Green stormwater control assets: a critical assessment of their management at three City councils within Greater Melbourne
AffiliationArchitecture, Building and Planning
Document TypeMasters Research thesis
Access StatusOpen Access
© 2019 Andrés Felipe Aguirre Mujica
In the context of global warming, with more intense, and more frequent, weather extreme events, like bushfires, heat waves drought and floods, the pressure on governments to guarantee water provision is increasing. Expectations exist at a basic level of service (water supply, access, and security); and further, in developed economies, expectations exist on the protection of public health, social amenity and —in some instances— environmental values. Indeed, these higher needs linked to quality of human life have been identified in literature as the next step in the progression of urban water management. Green Stormwater Control Assets (GSCA) have potential to contribute to these goals. GSCA are assets in the public realm, managed by Local Government; they are connected to urban stormwater drains, and have a vegetated component, that together with filter media, reduce the speed and contaminant load of urban runoff. Despite these assets’ potential contribution to urban water management, they are often found to underperform (in terms of their physical components, and operation, both in the short, and the long terms). Current literature indicates underperformance is due to unsatisfactory management and lacking maintenance. This raised the question driving this thesis: How are Green Stormwater Control Assets being managed at three City Councils within Metropolitan Melbourne? To address this question, six established management frameworks were considered, adapted and applied. Thousands of management frameworks are commonly used across countries and sectors. A management framework refers to a guideline that, when used consistently, can ensure materials, products, processes and services are fit for their purpose. The use of management frameworks can foster higher transparency, environmental awareness and social welfare (Ibanez and Blackman, 2016). Six of such frameworks were selected for review, based on their relevance to GSCA management. The review identified ten key aspects specific to GSCA management. Together they form the “GSCA management framework” developed, which consisted of i) governance, leadership and commitment; ii) roles and responsibilities; iii) resources (financial and human); iv) operational control; v) competence, training, and education; vi) internal and external compliance and accountability; vii) audit, report, analysis and action; viii) documentation and records; ix) engagement (communication and consultation); and x) data and information systems. To investigate these key aspects in practice, a qualitative, exploratory and inductive research approach was employed. Three municipalities within Metropolitan Melbourne informed the research as case studies: The City of Melbourne, the City of Port Phillip, and Hume City Council. In total, thirteen stakeholders were interviewed to investigate the ten elements influencing GSCA management. A Computer Assisted Qualitative Data Analysis System (NVivo) was used to support the analysis that uncovered underlying themes affecting GSCA management at the Municipalities studied. The contribution made to literature and practice enhancing GSCA management is twofold: 1) the GSCA management framework developed, that can prove beneficial for Councils managing GSCA or the like; and 2) the findings, implications, and recommendations specific to the municipalities under study. Notably, it was observed that whilst important efforts have been made by Victorian Local and State governments to develop the Metropolitan Melbourne water management system, attention is still required over the careful definition of an inclusive, coordinated, long‐term management strategy. It should include clear and specific accountabilities for parties involved, at an institutional, as well as government‐official levels. Similarly, to enhance GSCA’s sustained performance, it is necessary to invest on education, both of the general public and incumbent professionals, on key stormwater management matters, and environmental sustainability more broadly. Other findings relate to contractual agreements, and the procurement and use of financial resources.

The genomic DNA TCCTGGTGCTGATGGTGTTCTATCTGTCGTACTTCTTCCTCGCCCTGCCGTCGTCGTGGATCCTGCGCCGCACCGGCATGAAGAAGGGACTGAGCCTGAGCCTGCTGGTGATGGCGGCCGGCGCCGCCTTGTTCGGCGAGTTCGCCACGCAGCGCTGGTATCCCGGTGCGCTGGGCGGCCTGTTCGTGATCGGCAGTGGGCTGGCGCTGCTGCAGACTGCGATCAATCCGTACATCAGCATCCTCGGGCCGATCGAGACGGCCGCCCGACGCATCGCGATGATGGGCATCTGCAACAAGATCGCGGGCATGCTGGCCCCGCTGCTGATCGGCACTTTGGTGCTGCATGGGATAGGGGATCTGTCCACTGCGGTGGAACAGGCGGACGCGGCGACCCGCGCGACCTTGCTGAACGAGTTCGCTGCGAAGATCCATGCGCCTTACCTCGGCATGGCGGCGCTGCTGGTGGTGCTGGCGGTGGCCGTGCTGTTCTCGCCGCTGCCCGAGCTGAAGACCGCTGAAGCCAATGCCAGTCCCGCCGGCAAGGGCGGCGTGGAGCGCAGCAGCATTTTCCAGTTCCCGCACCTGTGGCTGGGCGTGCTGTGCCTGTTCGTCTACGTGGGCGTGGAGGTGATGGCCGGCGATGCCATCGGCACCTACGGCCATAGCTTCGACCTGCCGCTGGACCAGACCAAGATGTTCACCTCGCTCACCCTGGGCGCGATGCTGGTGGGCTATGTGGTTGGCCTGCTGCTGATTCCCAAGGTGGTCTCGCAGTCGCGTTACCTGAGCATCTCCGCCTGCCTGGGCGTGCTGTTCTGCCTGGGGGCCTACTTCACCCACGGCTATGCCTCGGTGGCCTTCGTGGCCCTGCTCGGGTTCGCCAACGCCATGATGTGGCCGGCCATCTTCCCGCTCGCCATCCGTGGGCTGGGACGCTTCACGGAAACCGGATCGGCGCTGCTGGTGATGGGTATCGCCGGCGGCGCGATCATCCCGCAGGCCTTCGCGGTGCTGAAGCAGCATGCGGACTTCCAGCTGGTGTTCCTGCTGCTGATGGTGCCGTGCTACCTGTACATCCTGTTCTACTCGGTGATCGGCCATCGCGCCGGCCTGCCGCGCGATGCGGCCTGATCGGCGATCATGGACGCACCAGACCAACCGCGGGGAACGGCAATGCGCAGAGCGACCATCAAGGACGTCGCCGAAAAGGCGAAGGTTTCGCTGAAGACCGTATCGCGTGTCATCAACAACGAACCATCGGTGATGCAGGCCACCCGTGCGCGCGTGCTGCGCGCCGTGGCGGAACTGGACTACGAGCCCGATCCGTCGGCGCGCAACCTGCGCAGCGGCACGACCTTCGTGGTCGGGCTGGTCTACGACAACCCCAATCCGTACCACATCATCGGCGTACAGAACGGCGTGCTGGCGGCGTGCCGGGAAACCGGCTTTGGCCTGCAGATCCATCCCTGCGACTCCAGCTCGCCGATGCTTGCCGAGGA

Keywordsenvironmental/process auditing; performance measurement; continuous improvement; City of Melbourne; green Infrastructure; sustainability; resilience; liveability; consultation, education, communication and community engagement.; low carbon emissions; asset management; City of Port Phillip; City of Hume
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